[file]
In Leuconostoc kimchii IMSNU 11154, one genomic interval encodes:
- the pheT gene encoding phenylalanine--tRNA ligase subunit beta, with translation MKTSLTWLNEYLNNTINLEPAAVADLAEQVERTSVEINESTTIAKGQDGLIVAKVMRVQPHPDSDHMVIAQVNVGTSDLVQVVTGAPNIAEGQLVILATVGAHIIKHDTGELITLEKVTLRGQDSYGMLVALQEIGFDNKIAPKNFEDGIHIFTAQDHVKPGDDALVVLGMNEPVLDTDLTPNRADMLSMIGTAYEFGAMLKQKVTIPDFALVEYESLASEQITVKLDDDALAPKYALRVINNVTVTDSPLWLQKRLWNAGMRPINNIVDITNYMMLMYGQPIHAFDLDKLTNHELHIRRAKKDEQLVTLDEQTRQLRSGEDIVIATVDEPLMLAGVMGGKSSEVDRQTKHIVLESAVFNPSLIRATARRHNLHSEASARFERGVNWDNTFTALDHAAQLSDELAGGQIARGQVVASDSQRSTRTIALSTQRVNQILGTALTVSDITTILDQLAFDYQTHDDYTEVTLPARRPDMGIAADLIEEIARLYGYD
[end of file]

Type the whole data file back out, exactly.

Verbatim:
In Leuconostoc kimchii IMSNU 11154, one genomic interval encodes:
- the pheT gene encoding phenylalanine--tRNA ligase subunit beta, with translation MKTSLTWLNEYLNNTINLEPAAVADLAEQVERTSVEINESTTIAKGQDGLIVAKVMRVQPHPDSDHMVIAQVNVGTSDLVQVVTGAPNIAEGQLVILATVGAHIIKHDTGELITLEKVTLRGQDSYGMLVALQEIGFDNKIAPKNFEDGIHIFTAQDHVKPGDDALVVLGMNEPVLDTDLTPNRADMLSMIGTAYEFGAMLKQKVTIPDFALVEYESLASEQITVKLDDDALAPKYALRVINNVTVTDSPLWLQKRLWNAGMRPINNIVDITNYMMLMYGQPIHAFDLDKLTNHELHIRRAKKDEQLVTLDEQTRQLRSGEDIVIATVDEPLMLAGVMGGKSSEVDRQTKHIVLESAVFNPSLIRATARRHNLHSEASARFERGVNWDNTFTALDHAAQLSDELAGGQIARGQVVASDSQRSTRTIALSTQRVNQILGTALTVSDITTILDQLAFDYQTHDDYTEVTLPARRPDMGIAADLIEEIARLYGYD